Gifts For Wedding Attendants

By Ginny Frizzi

December 18, 2009 5 min read

Though generally on the receiving end when it comes to wedding presents, brides and grooms must do some shopping of their own in connection with the big day. Gifts for attendants -- including the maid or matron of honor, bridesmaids, best man and groomsmen -- are a traditional way of thanking them for being in the wedding party and providing mementos of the day.

When it comes to selecting the gift, the most important thing is to be thoughtful, no matter what your budget, according to Anna Post of The Emily Post Institute.

"It's a good idea for the bride and groom to get their respective attendants the same gift or a variation of the same gift," says Post, the great-great-granddaughter of etiquette expert Emily Post. "This includes the maid or matron of honor and the best man. It is important that no one feels that they are being treated differently. You don't want to get one an engraved pen and another a book," although variations of the same basic gifts are fine.

"An example would be if a bride gave all of her bridesmaids a pashmina shawl. She might get the same shawl in different colors to suit the individual coloring of each woman," Post says.

"A groom might choose to give each usher a CD of his favorite music. Again, the basic gift is the same, but the choice of music makes it personal."

Traditional gifts include those that can be monogrammed with the attendants' initials or the wedding date. Popular choices include sterling silver necklaces or bracelets for women and cuff links, pens, business card cases and lager glasses for men.

There is a growing interest in nontraditional gifts for attendants, according to Candice Lapin of Para ti Novia, a Web site for Latina brides.

"What we are seeing in terms of trend are a lot of do-it-yourself or eco-friendly gifts from the heart, totally eco-friendly and reusable gifts, such as homemade jam or jelly in a recycled jar or hand-sewn totes," she says.

Lapin says that popular gifts are also ones that have an "old-time" feel, such as handkerchiefs with embroidery and handmade frames, and anything that looks vintage, such as old aprons, journals and photo albums.

Couples who are ecologically conscious or having green weddings have various attendant gift options -- such as Earth to Gert reusable bags (http://www.EarthToGert.com), which are made from cotton organically grown in the United States or from recycled plastic cloth. The bags can be personalized with the wedding date, a favorite quote or an image and can be reused long after the happy day.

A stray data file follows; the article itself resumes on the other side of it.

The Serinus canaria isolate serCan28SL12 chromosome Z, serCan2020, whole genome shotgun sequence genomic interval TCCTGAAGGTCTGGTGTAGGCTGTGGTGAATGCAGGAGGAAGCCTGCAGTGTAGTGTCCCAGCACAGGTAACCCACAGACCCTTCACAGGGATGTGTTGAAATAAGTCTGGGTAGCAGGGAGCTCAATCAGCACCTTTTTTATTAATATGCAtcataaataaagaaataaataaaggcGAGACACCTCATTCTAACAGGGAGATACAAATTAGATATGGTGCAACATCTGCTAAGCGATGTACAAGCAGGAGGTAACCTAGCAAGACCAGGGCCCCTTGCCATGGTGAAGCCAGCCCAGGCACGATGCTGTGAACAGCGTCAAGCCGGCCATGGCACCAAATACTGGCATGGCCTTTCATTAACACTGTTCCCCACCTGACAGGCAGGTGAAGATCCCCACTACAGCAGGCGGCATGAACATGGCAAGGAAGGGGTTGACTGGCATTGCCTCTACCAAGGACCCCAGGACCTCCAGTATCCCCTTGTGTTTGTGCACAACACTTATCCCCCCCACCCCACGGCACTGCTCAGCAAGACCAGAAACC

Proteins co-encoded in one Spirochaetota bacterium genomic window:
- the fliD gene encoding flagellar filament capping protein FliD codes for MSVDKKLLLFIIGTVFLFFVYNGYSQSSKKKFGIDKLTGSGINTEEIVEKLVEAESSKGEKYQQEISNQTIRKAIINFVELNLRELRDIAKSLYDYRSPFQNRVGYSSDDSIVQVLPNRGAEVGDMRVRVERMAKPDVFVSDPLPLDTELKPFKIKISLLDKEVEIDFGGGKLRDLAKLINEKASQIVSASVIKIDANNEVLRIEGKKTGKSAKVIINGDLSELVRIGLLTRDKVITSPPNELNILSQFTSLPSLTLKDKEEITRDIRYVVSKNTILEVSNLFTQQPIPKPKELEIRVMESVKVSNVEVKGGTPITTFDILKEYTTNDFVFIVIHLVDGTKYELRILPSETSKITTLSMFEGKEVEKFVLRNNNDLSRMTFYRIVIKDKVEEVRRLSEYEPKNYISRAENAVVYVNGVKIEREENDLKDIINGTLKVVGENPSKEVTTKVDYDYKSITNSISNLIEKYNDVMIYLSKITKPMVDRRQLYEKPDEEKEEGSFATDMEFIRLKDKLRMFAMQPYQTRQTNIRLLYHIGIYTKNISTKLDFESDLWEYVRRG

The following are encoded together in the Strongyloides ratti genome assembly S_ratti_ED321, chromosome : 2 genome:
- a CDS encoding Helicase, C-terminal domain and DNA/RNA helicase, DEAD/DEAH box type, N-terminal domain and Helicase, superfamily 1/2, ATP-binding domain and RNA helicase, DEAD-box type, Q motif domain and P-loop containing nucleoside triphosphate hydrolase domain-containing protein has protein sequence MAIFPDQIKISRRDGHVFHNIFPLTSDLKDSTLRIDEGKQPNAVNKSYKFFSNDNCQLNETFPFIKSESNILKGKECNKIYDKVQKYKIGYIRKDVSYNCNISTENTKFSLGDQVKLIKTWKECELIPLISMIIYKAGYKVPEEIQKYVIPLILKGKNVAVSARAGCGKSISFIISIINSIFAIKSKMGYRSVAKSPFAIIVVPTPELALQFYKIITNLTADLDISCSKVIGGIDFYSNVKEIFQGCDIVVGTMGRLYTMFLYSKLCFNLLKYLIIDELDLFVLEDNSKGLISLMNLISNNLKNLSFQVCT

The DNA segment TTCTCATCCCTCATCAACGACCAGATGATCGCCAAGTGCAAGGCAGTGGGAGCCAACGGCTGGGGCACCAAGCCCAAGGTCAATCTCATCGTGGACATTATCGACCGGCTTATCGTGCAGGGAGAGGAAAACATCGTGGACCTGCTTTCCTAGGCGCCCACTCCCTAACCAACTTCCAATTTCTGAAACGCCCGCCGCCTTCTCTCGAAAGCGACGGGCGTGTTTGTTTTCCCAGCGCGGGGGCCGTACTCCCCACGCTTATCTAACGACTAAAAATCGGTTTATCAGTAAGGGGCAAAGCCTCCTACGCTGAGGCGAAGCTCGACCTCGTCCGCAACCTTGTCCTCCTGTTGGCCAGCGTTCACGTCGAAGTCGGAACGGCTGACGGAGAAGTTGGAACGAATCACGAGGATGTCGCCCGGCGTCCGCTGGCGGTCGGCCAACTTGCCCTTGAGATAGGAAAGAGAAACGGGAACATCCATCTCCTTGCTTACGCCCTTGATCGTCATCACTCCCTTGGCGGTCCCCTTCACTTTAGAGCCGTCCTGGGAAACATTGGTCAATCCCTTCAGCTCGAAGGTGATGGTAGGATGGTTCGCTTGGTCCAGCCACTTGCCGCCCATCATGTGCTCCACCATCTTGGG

Other environmentally conscious gifts are personalized reusable drinking bottles or coffee tumblers engraved with the wedding date or a special message. Michael A. Aaron, president of Greensender.com, says his company has received orders of up to a dozen bottles for attendants' gifts.

Personalized bottle orders have included a fishing image with each groomsman's name engraved on the bottle and a peace sign with the name of each bridesmaid.

There are gift options that are appropriate for attendants of both sexes, such as photo albums customized with individual names. Freeze Frame Publishing (http://www.FreezeFramePublishing.com) produces a range of albums in various sizes and prices (from $29.99 to $89.99).

The PortaPocket (http://www.PortaPocket.com) is one attendant gift that could come in handy during the wedding. A lightweight carrying case designed to be strapped on a leg or arm, it keeps keys, cell phones, sanitary products, lipstick or medicine out of sight on the wedding day and afterward when jogging or traveling. The PortaPocket is $25.

One unique way to mark the day is to provide attendants with commemorative coins. Coins for Anything (http://www.CoinsForAnything.com) has seen a marked increase in wedding orders for its custom-designed coins. A photo inset technology is used to create the image desired, such as the bride and groom.

Gifts to attendants normally are presented about the time of the wedding, Anna Post says. "The gifts can be given in private but are usually presented as a group, such as at the rehearsal dinner," she says. "It's all right to give a gift for them to wear the next day at the wedding, such as necklaces, bracelets or cuff links."

When in doubt, traditional choices are safest, she advises. "The bride and groom should think carefully and ask themselves, 'Am I sure this will go over well?' If they're not sure, then they should go with another gift," Post says.

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